I dare say 2018 will be the year of climate litigation. In Colorado, the city of Boulder, as well as San Miguel and Boulder counties, filed a joint lawsuit Tuesday against ExxonMobil and Suncor Energy. It’s the first such litigation to come from a non-coastal state.
In a remarkable development in what’s shaping up to be a high-profile legal battle, a U.S. District Court judge has ordered a first-of-its kind court hearing on the science of climate change. It’s already drawing comparisons to the famed 1920s Scopes Trial on teaching evolution in classrooms.
Last fall, the cities of Oakland and San Francisco sued oil behemoth Chevron for billions of dollars because of its role in causing climate change. Chevron is, of course, fighting the case, but if it loses, it wants to take down another oil company with it.
Alaska Senator Lisa Murkowski has spent decades seeking oil. Specifically, oil that lies beneath the tundra of the Arctic National Wildlife Refuge (ANWR). With this week’s passage of a GOP tax bill containing a provision to open ANWR to drilling, she’s finally achieving her goal.
PONCA CITY, OK—Sherry Walls should be able to turn on her gas heater to combat the stinging cold of winter without worrying that she might blow up her house. Her home, on a red brick road in Ponca City, Oklahoma, should be a place where her children can safely sleep.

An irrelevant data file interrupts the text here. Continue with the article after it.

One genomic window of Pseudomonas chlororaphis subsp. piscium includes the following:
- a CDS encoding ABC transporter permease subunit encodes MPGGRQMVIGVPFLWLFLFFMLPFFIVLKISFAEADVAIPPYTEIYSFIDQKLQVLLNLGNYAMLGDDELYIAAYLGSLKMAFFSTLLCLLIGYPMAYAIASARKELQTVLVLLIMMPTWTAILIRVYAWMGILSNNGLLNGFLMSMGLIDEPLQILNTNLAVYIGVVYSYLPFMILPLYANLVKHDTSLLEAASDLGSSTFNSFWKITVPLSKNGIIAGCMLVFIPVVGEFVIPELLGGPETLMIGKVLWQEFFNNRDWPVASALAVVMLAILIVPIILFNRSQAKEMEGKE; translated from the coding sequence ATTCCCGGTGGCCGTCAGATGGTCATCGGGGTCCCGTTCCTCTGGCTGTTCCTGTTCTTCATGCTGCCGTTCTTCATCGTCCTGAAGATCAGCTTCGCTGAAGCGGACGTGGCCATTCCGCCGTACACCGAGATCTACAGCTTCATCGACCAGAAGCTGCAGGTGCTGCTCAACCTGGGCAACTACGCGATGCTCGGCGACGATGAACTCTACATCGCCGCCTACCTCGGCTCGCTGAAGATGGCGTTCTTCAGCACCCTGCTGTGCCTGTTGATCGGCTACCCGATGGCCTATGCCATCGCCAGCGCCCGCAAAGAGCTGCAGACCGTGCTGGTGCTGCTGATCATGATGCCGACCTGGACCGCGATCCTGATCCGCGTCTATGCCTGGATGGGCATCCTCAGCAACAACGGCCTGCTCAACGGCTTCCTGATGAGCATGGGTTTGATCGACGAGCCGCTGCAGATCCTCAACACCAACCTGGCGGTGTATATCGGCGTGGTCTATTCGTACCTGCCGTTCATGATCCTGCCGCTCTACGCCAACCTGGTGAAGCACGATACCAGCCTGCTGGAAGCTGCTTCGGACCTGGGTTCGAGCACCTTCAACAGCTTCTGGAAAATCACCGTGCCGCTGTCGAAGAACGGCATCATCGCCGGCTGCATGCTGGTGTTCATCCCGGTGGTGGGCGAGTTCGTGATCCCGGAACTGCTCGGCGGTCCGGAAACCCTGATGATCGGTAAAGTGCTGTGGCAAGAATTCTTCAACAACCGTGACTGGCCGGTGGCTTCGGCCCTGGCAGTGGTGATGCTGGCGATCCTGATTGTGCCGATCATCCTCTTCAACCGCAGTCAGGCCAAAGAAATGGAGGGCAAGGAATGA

More than a million black people face an increased risk of cancer and asthma thanks to air pollution resulting from oil refineries or natural gas facilities in their backyards, a troubling new report has found.
If you don’t often associate nuns with environmental activism, you probably haven’t met the Sisters of Mercy. The Roman Catholic women’s organization strives to “act in harmony and interdependence with all of creation” by advocating action on climate change and standing in solidarity with pipeline protestors. This…
A magnitude 5.0 earthquake rattled the Oklahoma prairie town of Cushing last night, damaging several buildings and threatening one of the world’s largest oil terminals. Earthquakes are now a disturbingly frequent phenomenon in the region, with all signs pointing to the practice of disposing oil and gas field…
Human-induced earthquakes are on the rise in the United States and Canada, likely as a result of oil and gas industry practices. New research suggests this isn’t a new phenomenon, and that several quakes felt in Los Angeles during the early 20th century were likely caused by human activity.
Crude oil—or petroleum—has been used since ancient times for several purposes, mostly for dimly lighting up buildings and streets. Only after inventing the fractional distillation of oil and discovering vast mineral oil fields under the ground and sea in the 19th and 20th centuries, petroleum became the most important…
In sum, the ceiling seems limitless when it comes to oils potentialities. The industry has been spending some $300 million a year on research, and this is due for an increase. The result: More discoveries, more miracles. — February 15, 1960 The Republican Courier in Ohio